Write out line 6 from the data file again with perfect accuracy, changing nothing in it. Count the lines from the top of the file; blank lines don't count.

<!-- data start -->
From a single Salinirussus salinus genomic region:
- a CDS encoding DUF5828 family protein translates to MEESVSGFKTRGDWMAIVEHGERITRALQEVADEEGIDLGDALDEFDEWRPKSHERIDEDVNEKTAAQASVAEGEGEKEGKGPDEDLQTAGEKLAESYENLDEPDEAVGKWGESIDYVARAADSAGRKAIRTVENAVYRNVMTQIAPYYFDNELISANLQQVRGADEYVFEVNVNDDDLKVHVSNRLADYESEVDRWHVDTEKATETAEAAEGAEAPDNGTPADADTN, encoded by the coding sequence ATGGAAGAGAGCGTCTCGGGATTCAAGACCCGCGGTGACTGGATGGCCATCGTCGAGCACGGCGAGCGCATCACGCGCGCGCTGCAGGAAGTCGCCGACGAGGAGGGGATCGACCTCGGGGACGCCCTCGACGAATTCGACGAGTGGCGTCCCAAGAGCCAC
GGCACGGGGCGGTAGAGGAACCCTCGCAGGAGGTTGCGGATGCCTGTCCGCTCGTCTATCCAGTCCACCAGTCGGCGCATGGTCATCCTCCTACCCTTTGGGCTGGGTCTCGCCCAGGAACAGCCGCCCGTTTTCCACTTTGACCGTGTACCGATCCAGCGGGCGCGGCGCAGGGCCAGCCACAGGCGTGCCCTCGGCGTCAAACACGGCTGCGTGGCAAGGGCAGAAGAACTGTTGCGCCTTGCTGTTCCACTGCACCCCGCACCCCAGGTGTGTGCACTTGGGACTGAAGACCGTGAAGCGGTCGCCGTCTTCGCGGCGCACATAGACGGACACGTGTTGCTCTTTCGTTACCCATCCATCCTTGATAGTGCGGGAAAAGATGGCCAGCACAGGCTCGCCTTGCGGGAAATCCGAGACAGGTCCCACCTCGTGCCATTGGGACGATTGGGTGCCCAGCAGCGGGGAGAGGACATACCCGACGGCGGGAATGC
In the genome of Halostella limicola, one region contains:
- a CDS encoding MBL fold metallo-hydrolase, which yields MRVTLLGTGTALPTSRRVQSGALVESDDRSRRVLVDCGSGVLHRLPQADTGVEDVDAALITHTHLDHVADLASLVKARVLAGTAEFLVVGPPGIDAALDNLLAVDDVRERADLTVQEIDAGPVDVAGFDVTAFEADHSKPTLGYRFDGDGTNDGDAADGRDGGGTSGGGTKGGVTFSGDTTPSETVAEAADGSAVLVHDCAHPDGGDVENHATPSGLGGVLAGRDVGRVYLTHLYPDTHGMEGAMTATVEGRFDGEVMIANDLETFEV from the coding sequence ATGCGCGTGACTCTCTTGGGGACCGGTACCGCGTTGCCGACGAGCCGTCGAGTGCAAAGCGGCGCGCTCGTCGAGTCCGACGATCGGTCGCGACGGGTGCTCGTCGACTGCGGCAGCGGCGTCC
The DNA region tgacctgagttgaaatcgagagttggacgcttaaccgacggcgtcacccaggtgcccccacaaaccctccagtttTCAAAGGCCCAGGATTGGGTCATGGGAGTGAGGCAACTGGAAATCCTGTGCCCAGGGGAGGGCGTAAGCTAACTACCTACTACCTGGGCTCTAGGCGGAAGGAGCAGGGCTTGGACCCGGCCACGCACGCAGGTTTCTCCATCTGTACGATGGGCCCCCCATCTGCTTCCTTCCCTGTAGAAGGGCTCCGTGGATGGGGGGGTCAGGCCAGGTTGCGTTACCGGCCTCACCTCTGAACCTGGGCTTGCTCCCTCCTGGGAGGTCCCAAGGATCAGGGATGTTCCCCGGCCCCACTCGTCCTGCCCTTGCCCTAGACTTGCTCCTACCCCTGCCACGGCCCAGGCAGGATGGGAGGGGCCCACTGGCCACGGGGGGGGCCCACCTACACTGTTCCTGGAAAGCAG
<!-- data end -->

The DNA region tgacctgagttgaaatcgagagttggacgcttaaccgacggcgtcacccaggtgcccccacaaaccctccagtttTCAAAGGCCCAGGATTGGGTCATGGGAGTGAGGCAACTGGAAATCCTGTGCCCAGGGGAGGGCGTAAGCTAACTACCTACTACCTGGGCTCTAGGCGGAAGGAGCAGGGCTTGGACCCGGCCACGCACGCAGGTTTCTCCATCTGTACGATGGGCCCCCCATCTGCTTCCTTCCCTGTAGAAGGGCTCCGTGGATGGGGGGGTCAGGCCAGGTTGCGTTACCGGCCTCACCTCTGAACCTGGGCTTGCTCCCTCCTGGGAGGTCCCAAGGATCAGGGATGTTCCCCGGCCCCACTCGTCCTGCCCTTGCCCTAGACTTGCTCCTACCCCTGCCACGGCCCAGGCAGGATGGGAGGGGCCCACTGGCCACGGGGGGGGCCCACCTACACTGTTCCTGGAAAGCAG